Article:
This is a good place to stop working and tidy the work area. The next part of the workflow is to Import photos to Lightroom2 for tagging and jpg conversion. Visit The Family Curator next week for Tech Tuesday and Setting up a Genealogy Photo Workflow, Part 2.
The 2nd Anniversary of The Family Curator came . . . fireworks exploded in the night sky . . . and went. The date is purposefully shared with two other auspicious anniversaries -- national independence and Henry David Thoreau's personal independence -- yet, this year the Family Curator was celebrating a family holiday in George Washington country rather than posting on the blogosphere.
Anniversaries, like birthdays, are a good time to reflect on the twelve-months past, and it has been a momentous year in the life of The Family Curator. Some of the posts and events I enjoyed most included
A Mystery in Two Acts and The Plot Thickens, the "back story" to a popular melodrama performed by a troupe of local actors, including my grandmother Arline Kinsel. I was able to locate a copy of the original script and posted a three-part synopsis of the story, as well as photographs of the "Cast of Characters" from Arline's treasure trove.
The Family Curator Writes at Shades of the Departed was my debut with footnoteMaven's exceptional blog, Shades. "Reading Women's Lives" focused on a project I used with my high school English students where they transcribed and analyzed some of my grandmother's correspondance from 1910-1920.
My Kind of Athletics -- The Genea-Blogger Games kicked off a great time of blog-centric events dreamed up by the official Games Committee (Thomas, Terry, Miriam, Kathryn, footnoteMaven, and Denise). Great fun for those dog-days of summer, and participants were also able to hone their varied blogging skills and win medals!
Treasure Hunt! was a bloggers' challenge that resulted in a great find right in my own Magic Cupboard, detailed in Treasure Revealed -- a folder of black-and-white negatives to images I had never seen in print. What a find! It was so much fun to see what other bloggers found on their own expeditions Treasure Hunt Challenge Round-Up: Just Look What We Found in Our Cupboards & Closets & Boxes!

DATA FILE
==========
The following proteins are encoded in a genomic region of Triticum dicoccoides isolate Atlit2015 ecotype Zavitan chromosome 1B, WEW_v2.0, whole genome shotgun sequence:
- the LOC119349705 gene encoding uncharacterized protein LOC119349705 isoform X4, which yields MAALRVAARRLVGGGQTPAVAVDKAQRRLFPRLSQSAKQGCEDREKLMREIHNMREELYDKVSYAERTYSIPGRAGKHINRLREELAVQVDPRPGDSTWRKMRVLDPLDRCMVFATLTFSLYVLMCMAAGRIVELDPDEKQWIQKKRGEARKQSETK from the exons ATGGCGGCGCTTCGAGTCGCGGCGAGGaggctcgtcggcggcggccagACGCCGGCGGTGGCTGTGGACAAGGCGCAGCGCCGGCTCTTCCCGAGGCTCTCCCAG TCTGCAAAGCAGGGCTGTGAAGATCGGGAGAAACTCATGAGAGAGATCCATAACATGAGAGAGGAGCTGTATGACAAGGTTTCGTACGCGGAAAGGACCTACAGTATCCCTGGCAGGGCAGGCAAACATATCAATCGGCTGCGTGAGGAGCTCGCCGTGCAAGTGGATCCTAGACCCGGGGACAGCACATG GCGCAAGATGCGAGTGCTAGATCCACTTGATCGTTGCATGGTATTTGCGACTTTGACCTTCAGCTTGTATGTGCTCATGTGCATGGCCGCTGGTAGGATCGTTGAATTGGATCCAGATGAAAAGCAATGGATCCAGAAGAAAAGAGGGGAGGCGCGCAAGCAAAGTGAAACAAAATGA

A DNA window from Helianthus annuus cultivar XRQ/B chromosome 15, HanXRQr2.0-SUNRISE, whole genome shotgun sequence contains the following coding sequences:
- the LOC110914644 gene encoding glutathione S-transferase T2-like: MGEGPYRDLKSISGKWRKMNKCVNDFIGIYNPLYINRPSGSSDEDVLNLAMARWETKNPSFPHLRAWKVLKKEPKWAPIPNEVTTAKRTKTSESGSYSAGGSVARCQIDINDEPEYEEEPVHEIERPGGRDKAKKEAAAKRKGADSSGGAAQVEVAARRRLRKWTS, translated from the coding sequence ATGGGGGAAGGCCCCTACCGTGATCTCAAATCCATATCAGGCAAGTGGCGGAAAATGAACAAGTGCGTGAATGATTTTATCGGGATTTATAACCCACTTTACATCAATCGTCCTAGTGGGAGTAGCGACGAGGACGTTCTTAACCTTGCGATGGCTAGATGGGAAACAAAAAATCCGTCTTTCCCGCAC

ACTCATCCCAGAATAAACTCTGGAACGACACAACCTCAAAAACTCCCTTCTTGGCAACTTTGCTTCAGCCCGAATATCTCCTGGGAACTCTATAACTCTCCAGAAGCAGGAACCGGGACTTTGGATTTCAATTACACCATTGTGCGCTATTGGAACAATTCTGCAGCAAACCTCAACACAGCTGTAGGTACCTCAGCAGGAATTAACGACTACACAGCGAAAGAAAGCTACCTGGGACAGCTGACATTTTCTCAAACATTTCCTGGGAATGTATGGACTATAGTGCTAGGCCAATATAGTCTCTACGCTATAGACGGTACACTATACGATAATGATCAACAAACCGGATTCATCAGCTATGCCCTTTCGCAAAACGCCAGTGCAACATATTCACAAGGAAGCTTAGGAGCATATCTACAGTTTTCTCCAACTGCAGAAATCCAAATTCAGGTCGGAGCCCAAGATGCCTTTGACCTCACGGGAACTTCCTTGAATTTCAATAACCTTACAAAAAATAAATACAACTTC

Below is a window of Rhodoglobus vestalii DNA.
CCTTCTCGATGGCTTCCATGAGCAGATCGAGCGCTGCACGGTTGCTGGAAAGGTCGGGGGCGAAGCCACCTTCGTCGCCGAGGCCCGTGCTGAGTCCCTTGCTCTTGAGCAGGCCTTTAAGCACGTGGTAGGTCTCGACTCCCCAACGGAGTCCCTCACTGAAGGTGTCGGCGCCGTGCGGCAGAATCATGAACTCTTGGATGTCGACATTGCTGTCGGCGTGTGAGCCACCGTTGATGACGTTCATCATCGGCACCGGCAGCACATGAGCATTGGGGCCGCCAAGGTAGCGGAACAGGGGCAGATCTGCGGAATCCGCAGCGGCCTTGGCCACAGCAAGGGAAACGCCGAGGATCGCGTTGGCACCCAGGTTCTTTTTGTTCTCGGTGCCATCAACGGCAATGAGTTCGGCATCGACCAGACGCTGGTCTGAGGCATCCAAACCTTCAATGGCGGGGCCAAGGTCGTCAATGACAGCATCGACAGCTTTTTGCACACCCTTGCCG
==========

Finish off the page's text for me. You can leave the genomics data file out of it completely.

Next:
Ten Tips for Making Family Connections highlighted some of the ways blogging can help family historians and genealogists connect with other family members. The article grew out of a guest column at Shades of the Departed entitled Making Connections which chronicled some of the family members I've met through my writing at Shades. Now that's a winding road!
and in January 2009, The Family Curator initiated a new weekly column, Tech Tuesday, a regular feature highlighting technology related reviews, ideas, tips, and information. It's been a challenge to post every single week, not so much on due to lack of subject matter, but just to "do it." My goal now is to post more family history to balance the content and share some of the great treasures in my Magic Cupboard.
It seems fitting that my anniversary date follows one of the highlights of the year, the Southern California Genealogical Society Jamboree, because this year I was able to meet so many bloggers face-to-face at SCGS Jamboree 2009. I hope that this annual event will bring even more bloggers together next year -- both virtually and physically.
Of course, it wouldn't be nearly as rewarding or interesting to write in a void, and I am extremely grateful to readers of The Family Curator for comments and suggestions, and to fellow bloggers who so generously share blogging wisdom, encouragement, and enthusiasm. Thank you, you know who you are!